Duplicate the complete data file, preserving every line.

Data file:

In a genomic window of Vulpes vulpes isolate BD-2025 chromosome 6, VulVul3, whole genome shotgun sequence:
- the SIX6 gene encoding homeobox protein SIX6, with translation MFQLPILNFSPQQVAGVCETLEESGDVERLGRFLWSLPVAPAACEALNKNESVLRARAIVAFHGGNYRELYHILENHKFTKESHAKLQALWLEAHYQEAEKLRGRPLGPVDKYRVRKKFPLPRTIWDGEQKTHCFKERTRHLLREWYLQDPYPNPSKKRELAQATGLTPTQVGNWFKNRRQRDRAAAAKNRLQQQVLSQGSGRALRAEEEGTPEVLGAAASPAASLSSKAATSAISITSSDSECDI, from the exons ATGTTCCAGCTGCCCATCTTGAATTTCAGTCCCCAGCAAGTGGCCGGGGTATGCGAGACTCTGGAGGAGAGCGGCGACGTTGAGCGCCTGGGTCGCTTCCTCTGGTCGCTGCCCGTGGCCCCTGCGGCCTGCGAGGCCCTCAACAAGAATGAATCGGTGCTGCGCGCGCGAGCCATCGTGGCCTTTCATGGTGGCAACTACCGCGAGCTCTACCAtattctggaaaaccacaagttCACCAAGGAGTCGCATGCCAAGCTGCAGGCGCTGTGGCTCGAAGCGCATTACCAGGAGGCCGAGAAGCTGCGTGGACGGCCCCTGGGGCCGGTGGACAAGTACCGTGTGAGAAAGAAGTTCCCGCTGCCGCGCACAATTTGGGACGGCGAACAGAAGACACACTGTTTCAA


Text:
In a genomic window of Vulpes vulpes isolate BD-2025 chromosome 6, VulVul3, whole genome shotgun sequence:
- the SIX6 gene encoding homeobox protein SIX6, with translation MFQLPILNFSPQQVAGVCETLEESGDVERLGRFLWSLPVAPAACEALNKNESVLRARAIVAFHGGNYRELYHILENHKFTKESHAKLQALWLEAHYQEAEKLRGRPLGPVDKYRVRKKFPLPRTIWDGEQKTHCFKERTRHLLREWYLQDPYPNPSKKRELAQATGLTPTQVGNWFKNRRQRDRAAAAKNRLQQQVLSQGSGRALRAEEEGTPEVLGAAASPAASLSSKAATSAISITSSDSECDI, from the exons ATGTTCCAGCTGCCCATCTTGAATTTCAGTCCCCAGCAAGTGGCCGGGGTATGCGAGACTCTGGAGGAGAGCGGCGACGTTGAGCGCCTGGGTCGCTTCCTCTGGTCGCTGCCCGTGGCCCCTGCGGCCTGCGAGGCCCTCAACAAGAATGAATCGGTGCTGCGCGCGCGAGCCATCGTGGCCTTTCATGGTGGCAACTACCGCGAGCTCTACCAtattctggaaaaccacaagttCACCAAGGAGTCGCATGCCAAGCTGCAGGCGCTGTGGCTCGAAGCGCATTACCAGGAGGCCGAGAAGCTGCGTGGACGGCCCCTGGGGCCGGTGGACAAGTACCGTGTGAGAAAGAAGTTCCCGCTGCCGCGCACAATTTGGGACGGCGAACAGAAGACACACTGTTTCAA